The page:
Figure 1.

Deriving multiplication factors from the morbidity surveillance pyramid. A: The morbidity surveillance pyramid is often used to illustrate the availability of morbidity data at each surveillance level. With each ascending level (from the community, to healthcare institutions (GPs, hospital, laboratory), to regional and national public health agencies); data availability shrinks and only a fraction of cases from the level below is captured [7-9]. In contrast to the narrow tip of the pyramid which represents data held by national public health agencies, the base is wide as it holds all infections in the community. The difference between the number at the tip and base can be considered cases lost to 'underestimation’ (UE). B: The proportions of infections that are symptomatic, that attend healthcare, and that are reported are represented in this decision tree model. Here, only 55% of all infected individuals attending healthcare are reported through the notification system. If 1000 cases were reported then a MF of 1.8 (=100/55) could be derived and would correct for those underreported cases. The true number attending healthcare would be 1800 cases. Likewise, if only 60% of symptomatic cases attended healthcare, then a MF of 1.7 (=100/60) would correct for under-ascertainment of symptomatic cases. The true number of cases attending healthcare would be 3000 symptomatic cases (=1.7*1800). Finally, since 90% of infections were symptomatic, a MF of 1.1 (=100/90) would correct for under-ascertainment of asymptomatic cases. The true number of infections would be 3300 (=1.1*3000). A MF to correct for total underestimation of symptomatic cases in one step would be 3.06 (=1.8*1.7) and for all infections 3.4 (=1.8*1.7*1.1). 'All infections’ shaded in orange in Figure  1A represents the same population as the orange box in Figure  1B. 'Cases reported’ in blue in Figure  1A represents the same population as the blue box in Figure  1B.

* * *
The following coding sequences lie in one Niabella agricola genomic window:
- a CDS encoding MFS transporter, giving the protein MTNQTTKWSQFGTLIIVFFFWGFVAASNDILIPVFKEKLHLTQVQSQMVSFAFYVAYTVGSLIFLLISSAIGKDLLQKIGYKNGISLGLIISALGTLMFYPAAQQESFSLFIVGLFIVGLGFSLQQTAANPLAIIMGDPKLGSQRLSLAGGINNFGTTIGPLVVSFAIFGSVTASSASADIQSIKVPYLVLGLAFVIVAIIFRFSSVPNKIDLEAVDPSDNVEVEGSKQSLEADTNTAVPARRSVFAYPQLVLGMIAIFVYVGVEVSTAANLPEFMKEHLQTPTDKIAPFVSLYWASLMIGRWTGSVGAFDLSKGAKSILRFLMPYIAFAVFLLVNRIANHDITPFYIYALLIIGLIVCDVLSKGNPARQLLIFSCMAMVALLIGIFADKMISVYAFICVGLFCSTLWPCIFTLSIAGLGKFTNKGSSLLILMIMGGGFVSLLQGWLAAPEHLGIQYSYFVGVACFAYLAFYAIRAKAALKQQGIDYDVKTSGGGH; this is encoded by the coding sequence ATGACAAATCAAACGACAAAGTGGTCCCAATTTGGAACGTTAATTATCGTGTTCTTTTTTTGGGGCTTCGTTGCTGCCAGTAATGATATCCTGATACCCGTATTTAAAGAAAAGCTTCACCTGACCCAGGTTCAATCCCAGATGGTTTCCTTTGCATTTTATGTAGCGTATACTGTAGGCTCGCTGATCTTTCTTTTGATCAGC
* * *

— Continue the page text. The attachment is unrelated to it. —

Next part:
Gibbons et al. BMC Public Health 2014 14:147   doi:10.1186/1471-2458-14-147
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